According to Froehlich, being at the leading edge of such a pioneering program at Kent State has been challenging and rewarding. “One of the greatest pleasures of the program is to see how many graduates have found successful and prestigious jobs, mainly because they were creative, energetic and hard-working persons,” he says. “The program became a vehicle for them to shine, making the program look good and attracting more employers.
For more information about the IAKM program, visit http://iakm.kent.edu/.
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WKSU-FM Offers Holiday Music and More On-Air and Online
December is a month of holidays. From Christmas and Hanukkah to winter solstice, Kwanzaa and New Year’s Eve, music is a part of nearly every celebration. In that spirit of the season, WKSU-FM offers a variety of holiday music and special spoken word programming throughout the month of December. The full schedule is available online at www.wksu.org/features/holiday2011.
The fun kicks off with holiday music online at WKSU.org. These classical and folk sidestreams are a mix of the songs that make the season bright. On Dec. 12, the holiday streams move to WKSU’s HD-2: Folk Alley and HD-3: Classical HD Radio channels with Christmas classical compositions making their way into regular on-air broadcasts.
Spoken word entries include Tinsel Tales from NPR (Dec. 15 and 19), Hanukkah Lights (Dec. 20, the first night of Hanukkah), The Messiah Phenomenon (Dec. 22 and 25) and the Kwanzaa-focused A Season’s Griot (Dec. 30). WKSU-FM also continues a tradition by airing the Festival of Nine Lessons and Carols live from King’s College Chapel in Cambridge, England, on Christmas Eve at 10 a.m. (WKSU’s Saturday program schedule will be shifted to accommodate the broadcast).
Both folk and classical music will be well represented in special programs including An Early Music Christmas from Harmonia (Dec. 19), A Holiday Music Tour with Judy Collins (Dec. 23), Kathy Mattea with A Carolina Christmas from Biltmore Estates (Dec. 23), Jay Ungar & Molly Mason: The Pleasures of Winter (Dec. 25) and A Winter Solstice with Helicon (Dec. 25). All of the WKSU-FM music hosts will also assemble their own collections of festive holiday music.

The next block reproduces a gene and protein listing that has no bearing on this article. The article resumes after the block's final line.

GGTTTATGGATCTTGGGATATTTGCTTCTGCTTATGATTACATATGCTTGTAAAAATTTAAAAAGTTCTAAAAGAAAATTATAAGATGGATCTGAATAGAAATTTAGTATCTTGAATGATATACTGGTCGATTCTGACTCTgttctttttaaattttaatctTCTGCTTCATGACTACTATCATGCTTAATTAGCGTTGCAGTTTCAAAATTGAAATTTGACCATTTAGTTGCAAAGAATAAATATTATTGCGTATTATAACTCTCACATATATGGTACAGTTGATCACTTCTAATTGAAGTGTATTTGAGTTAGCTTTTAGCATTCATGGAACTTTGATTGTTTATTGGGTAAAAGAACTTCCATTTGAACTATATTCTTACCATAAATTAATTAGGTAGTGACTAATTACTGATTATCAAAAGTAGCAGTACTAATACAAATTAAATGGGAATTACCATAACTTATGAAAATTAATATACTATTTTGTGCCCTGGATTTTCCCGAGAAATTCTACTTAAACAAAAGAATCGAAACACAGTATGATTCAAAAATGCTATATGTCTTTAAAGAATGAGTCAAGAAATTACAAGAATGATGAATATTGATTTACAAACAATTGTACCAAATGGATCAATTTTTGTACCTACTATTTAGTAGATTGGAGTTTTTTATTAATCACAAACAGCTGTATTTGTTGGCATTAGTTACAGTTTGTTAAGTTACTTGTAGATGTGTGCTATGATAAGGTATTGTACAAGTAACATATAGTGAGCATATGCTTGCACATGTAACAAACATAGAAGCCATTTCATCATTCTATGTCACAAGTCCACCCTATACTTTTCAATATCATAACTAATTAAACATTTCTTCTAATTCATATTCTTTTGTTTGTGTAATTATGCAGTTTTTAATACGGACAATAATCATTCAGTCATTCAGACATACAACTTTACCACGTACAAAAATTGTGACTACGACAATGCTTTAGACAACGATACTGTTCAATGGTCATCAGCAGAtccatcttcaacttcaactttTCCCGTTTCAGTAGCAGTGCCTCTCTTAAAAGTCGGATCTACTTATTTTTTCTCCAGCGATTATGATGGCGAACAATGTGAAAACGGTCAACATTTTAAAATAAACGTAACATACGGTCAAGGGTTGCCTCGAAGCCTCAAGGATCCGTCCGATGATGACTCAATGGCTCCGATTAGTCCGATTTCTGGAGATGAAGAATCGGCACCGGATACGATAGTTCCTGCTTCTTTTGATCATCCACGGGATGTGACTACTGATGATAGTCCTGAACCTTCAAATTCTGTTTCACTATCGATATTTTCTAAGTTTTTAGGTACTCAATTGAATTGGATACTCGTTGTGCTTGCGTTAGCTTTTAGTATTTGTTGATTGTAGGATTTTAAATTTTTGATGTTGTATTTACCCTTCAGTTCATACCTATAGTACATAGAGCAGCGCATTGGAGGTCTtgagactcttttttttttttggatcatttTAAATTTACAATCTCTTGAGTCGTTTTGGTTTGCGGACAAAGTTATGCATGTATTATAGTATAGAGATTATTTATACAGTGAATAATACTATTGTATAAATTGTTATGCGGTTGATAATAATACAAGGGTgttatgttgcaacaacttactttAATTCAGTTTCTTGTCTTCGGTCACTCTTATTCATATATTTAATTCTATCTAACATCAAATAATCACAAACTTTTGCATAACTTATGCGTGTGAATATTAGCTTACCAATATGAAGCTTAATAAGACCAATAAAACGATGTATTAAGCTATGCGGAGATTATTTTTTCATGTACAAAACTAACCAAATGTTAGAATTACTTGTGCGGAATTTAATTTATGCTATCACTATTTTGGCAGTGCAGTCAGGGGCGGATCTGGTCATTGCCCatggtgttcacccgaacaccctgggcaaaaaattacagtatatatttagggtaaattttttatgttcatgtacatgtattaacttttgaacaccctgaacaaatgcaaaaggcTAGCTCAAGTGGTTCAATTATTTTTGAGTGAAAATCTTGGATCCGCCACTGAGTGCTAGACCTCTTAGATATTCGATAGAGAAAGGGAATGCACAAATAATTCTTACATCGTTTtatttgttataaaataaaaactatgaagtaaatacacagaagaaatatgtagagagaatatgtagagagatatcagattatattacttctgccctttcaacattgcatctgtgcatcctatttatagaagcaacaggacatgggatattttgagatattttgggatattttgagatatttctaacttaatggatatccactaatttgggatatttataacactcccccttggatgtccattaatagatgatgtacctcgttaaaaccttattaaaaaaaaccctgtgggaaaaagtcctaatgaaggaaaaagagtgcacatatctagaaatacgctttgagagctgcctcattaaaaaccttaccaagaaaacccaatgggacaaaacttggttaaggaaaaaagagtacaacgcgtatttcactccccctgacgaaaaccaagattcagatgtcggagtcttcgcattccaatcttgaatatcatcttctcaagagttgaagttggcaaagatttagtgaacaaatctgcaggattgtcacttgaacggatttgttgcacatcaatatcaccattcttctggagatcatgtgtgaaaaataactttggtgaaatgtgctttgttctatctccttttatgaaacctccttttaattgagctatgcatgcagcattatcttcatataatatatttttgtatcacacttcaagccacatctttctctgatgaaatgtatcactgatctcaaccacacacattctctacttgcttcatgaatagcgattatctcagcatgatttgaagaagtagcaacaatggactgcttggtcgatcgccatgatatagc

New Year’s Eve, this year on a Saturday, holds its own surprises as Garrison Keillor and the crew from A Prairie Home Companion make their way to Hawaii for a live, three-hour, year-ending bash beginning at 10 p.m., filled with music, comedy and the unexpected moments for which Keillor is known. The party continues the next day at noon as the Vienna Philharmonic welcomes 2012 live from the Golden Hall of the Vienna Musikverein with a concert of waltzes, polkas and other lively tunes.
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e-Inside Takes a BreakThe e-Inside newsletter will take a break between semesters. The Dec. 12 issue is the last for the fall semester. e-Inside will return on Jan. 9. Copy submissions for this issue should be emailed to firstname.lastname@example.org by 5 p.m. on Tuesday, Jan. 3.
Thank you for reading and contributing to e-Inside.
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Centennial Black Squirrels Sport Holiday Look
In the spirit of the holidays, the College of Nursing dressed up its Centennial Squirrels. Receptionist Debby Gesaman created the outfits from felt. The squirrels are on display at Henderson Hall, home of the College of Nursing.